Best introduction I’ve found is the An Introduction to Bicycle Geometry and Handling, by CHVNK. Dave Moulton‘s piece is also very well-explained. In particular he narrates the changes made to frame design (with regards to front end design: head tube angle, rake, and trail) in the 50s, from the long-wheelbase bikes of the 1940s and before to the more contemporary-looking bikes with tighter geometry that became the status quo in the 60s. From Urban Velo is a piece by Don Walker: The Truth About Track Geometry, which features a good bit on trail and a bike’s handling. And, if you want to run the calculations for your own bike, you can do so with this Excel spreadsheet from Anvil Bikeworks.
The boildown is that head tube angle and fork rake work against each other in order to reach an equilibrium, a sweet spot of trail measurement (60mm, according to Don Walker). Overcompensating one because of a lack of the other is counterproductive: putting a road fork on a track bike with a steep headtube angle will make the handling less stable – the higher-rake fork reduces the trail measurement. A “road” fork doesn’t make a bike’s handling more stable – it will make it less self-correcting. Putting a low-rake fork in order to tighten up the front end of a bike with a slack head tube, rather than bringing a bike’s handling closer to neutral, will push it toward very-high-rake, sluggish handling. Which is fine, if you want a road bike that handles like a cruiser. I learned this first hand, picking up a carbon fork for my every-day bike with a 72deg headtube. The fork turned out to have 28mm of rake: too low to neutralize the handling – it was sluggish.
Don’t make the mistake of making uninformed decisions about this stuff. You don’t have to know everything about how your bike works in order to ride it, but if you’re going to change things and make product decisions, be discerning about what information you file away as reliable in your head. Not everybody posting on Bikeforums, nor every shop employee, gets everything right all the time.
For me, soaking up information about this stuff is part of what makes cycling beautiful. When I lean my bike into a corner, I know that there’s a very elegant design that’s practically making the bike handle itself. Furthermore, knowing how and why your bike works the way it does just might make you a better rider when the going gets rough…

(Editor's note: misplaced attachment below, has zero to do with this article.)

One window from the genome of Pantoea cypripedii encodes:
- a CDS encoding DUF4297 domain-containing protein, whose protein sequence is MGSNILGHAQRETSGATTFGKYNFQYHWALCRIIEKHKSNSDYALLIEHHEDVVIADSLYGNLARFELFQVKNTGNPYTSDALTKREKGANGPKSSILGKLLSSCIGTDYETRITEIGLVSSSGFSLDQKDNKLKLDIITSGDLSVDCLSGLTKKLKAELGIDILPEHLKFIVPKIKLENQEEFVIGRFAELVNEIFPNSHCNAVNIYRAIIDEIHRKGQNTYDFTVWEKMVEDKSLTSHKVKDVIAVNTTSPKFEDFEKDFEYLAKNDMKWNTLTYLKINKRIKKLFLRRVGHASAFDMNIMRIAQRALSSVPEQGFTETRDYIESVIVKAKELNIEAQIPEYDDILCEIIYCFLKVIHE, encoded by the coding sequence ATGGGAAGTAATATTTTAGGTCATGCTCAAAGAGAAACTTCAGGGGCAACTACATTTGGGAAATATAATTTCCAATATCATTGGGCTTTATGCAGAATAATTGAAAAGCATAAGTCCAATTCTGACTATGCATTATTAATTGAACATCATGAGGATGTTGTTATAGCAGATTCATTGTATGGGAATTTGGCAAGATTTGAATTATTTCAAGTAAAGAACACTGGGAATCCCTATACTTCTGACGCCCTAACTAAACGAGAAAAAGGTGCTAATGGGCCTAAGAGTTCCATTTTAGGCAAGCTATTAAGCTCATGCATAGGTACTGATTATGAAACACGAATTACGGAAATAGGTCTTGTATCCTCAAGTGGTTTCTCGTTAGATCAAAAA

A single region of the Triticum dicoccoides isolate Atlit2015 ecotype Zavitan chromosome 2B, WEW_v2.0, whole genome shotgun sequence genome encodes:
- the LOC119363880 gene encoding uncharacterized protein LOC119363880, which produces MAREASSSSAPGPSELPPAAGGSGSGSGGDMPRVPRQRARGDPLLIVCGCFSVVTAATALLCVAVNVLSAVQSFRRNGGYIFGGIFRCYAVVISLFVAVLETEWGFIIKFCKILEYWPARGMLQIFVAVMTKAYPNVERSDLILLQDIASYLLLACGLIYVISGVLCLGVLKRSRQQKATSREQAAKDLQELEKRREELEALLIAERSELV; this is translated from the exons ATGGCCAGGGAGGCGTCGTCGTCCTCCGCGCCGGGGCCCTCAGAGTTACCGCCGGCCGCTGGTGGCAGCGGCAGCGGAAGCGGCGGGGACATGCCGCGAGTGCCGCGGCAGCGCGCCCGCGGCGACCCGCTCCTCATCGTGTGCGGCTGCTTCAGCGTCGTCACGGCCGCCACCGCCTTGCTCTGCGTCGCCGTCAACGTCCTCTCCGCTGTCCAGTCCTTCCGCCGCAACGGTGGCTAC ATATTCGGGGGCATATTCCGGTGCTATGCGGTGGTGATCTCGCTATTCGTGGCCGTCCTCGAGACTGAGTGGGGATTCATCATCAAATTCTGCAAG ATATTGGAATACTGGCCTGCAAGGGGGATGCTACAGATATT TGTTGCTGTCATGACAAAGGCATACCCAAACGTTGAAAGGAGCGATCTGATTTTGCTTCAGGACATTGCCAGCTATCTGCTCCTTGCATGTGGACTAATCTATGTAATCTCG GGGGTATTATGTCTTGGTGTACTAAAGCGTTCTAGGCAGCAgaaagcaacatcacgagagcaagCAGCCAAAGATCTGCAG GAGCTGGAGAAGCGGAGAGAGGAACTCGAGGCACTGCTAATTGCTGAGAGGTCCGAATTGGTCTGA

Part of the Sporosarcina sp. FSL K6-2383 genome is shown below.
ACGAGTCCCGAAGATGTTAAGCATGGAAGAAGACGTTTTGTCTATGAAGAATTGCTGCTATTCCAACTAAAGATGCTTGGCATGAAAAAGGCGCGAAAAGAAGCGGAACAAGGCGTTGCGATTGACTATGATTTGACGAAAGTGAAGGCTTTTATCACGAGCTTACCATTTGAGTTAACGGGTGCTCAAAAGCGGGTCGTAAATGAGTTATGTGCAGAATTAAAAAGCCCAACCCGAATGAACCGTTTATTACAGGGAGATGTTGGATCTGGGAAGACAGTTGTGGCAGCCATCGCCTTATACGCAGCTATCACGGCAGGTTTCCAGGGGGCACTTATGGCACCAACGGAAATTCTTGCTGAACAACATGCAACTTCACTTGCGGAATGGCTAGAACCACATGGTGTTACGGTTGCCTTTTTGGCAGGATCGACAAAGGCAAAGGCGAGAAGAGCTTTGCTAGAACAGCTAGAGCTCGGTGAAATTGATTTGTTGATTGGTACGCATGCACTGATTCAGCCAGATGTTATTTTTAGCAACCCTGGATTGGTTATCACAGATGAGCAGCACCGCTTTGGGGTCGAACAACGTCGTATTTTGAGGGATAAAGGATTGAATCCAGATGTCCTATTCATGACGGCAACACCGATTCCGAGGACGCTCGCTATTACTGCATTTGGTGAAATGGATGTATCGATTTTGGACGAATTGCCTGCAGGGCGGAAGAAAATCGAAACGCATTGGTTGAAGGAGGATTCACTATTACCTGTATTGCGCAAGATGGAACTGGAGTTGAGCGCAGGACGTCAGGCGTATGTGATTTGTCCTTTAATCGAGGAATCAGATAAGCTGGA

My brain has a tendency to store somewhat useless data. As a child I would sit down and read the Encyclopedia when bored; memorize Hardy Boys novels; accidentally imprint long monologues from Brian Jacques novels into my brain (usually sections dealing with feasts and food). It makes being a bike dork fun, because somehow, a bunch of information that I find interesting just gets stored away, and when I lest expect it, my homunculus will rummage through those cerebral filing cabinets and pull out some esoteric factoid (much to the delight, no doubt, of my conversational companions).
So, when it comes to bikes, I really like seeing new things that I just plain-old haven’t been exposed to yet. Last week it was Cantiflex Tubing, used by Bates in the 1930s as a way to make oversized tubing work with conventional lugs. It’s a curious little corner of frame construction.
Even more so comes from this Casati pursuit frame currently on eBay, with the photo above. The 1980s and 1990s saw revelations about the importance of aerodynamics in cycling (see, for example, 1989’s Lemond v. Fignon, and some more details here) – time trial bikes got lower front ends, Greg Lemond introduced aero bars to much controversy, and disc wheels – brought to the sport by Moser’s hour attempt gained more widespread use. I always enjoyed this video of a 1987 Tour de France team time trial – you can see different aerodynamic developments being employed by different teams.
But I’ve never seen a bike with such design as that Casati. It seems to me to be a flawed frame design, , sacrificing front end stiffness (admittedly not of paramount importance in a pursuit) for – well, I’m not exactly sure what for.
Conversations about experimental frame design almost inevitably turn toward somebody saying, “There’s a reason that the double-triangle frame design has been used regularly for a hundred and fifty years.” It’s true – it’s a good design. But there’s something about all the experiments, the attempts to create something new and revolutionary, that makes the standard classic racing bicycle even more beautiful. I suppose that’s part of why I love the stories behind the Hour Record – it’s got experimentation, that unusual combination of engineering and athleticism, and the story ultimately forks, reigning in one element in order to let the other blossom.